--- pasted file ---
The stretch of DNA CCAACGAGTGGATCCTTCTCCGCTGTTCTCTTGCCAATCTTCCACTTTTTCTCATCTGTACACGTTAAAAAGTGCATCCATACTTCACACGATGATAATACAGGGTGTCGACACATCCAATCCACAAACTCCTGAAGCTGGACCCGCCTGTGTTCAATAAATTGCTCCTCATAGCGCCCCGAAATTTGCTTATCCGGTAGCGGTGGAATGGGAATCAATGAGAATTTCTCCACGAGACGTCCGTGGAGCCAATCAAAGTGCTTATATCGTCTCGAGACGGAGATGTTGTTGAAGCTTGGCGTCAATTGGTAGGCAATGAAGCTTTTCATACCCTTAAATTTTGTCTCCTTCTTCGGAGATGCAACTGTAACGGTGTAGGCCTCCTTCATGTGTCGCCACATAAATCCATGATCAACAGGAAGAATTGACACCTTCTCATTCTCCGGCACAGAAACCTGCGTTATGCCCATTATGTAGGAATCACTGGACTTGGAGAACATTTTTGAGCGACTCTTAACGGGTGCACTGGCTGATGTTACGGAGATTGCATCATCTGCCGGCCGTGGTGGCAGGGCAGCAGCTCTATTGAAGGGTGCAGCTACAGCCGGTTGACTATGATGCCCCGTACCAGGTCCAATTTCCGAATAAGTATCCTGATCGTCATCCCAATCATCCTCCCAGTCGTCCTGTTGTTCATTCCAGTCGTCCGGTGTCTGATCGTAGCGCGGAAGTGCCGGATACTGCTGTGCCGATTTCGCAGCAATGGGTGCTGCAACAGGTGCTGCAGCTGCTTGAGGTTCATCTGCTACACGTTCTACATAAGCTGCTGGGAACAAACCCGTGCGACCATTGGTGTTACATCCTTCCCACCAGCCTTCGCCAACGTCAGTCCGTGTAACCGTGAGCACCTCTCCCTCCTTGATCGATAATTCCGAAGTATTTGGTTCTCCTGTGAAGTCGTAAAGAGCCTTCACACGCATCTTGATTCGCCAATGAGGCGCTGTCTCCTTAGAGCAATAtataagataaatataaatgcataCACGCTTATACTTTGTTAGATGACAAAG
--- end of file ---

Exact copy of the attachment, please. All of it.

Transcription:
The stretch of DNA CCAACGAGTGGATCCTTCTCCGCTGTTCTCTTGCCAATCTTCCACTTTTTCTCATCTGTACACGTTAAAAAGTGCATCCATACTTCACACGATGATAATACAGGGTGTCGACACATCCAATCCACAAACTCCTGAAGCTGGACCCGCCTGTGTTCAATAAATTGCTCCTCATAGCGCCCCGAAATTTGCTTATCCGGTAGCGGTGGAATGGGAATCAATGAGAATTTCTCCACGAGACGTCCGTGGAGCCAATCAAAGTGCTTATATCGTCTCGAGACGGAGATGTTGTTGAAGCTTGGCGTCAATTGGTAGGCAATGAAGCTTTTCATACCCTTAAATTTTGTCTCCTTCTTCGGAGATGCAACTGTAACGGTGTAGGCCTCCTTCATGTGTCGCCACATAAATCCATGATCAACAGGAAGAATTGACACCTTCTCATTCTCCGGCACAGAAACCTGCGTTATGCCCATTATGTAGGAATCACTGGACTTGGAGAACATTTTTGAGCGACTCTTAACGGGTGCACTGGCTGATGTTACGGAGATTGCATCATCTGCCGGCCGTGGTGGCAGGGCAGCAGCTCTATTGAAGGGTGCAGCTACAGCCGGTTGACTATGATGCCCCGTACCAGGTCCAATTTCCGAATAAGTATCCTGATCGTCATCCCAATCATCCTCCCAGTCGTCCTGTTGTTCATTCCAGTCGTCCGGTGTCTGATCGTAGCGCGGAAGTGCCGGATACTGCTGTGCCGATTTCGCAGCAATGGGTGCTGCAACAGGTGCTGCAGCTGCTTGAGGTTCATCTGCTACACGTTCTACATAAGCTGCTGGGAACAAACCCGTGCGACCATTGGTGTTACATCCTTCCCACCAGCCTTCGCCAACGTCAGTCCGTGTAACCGTGAGCACCTCTCCCTCCTTGATCGATAATTCCGAAGTATTTGGTTCTCCTGTGAAGTCGTAAAGAGCCTTCACACGCATCTTGATTCGCCAATGAGGCGCTGTCTCCTTAGAGCAATAtataagataaatataaatgcataCACGCTTATACTTTGTTAGATGACAAAG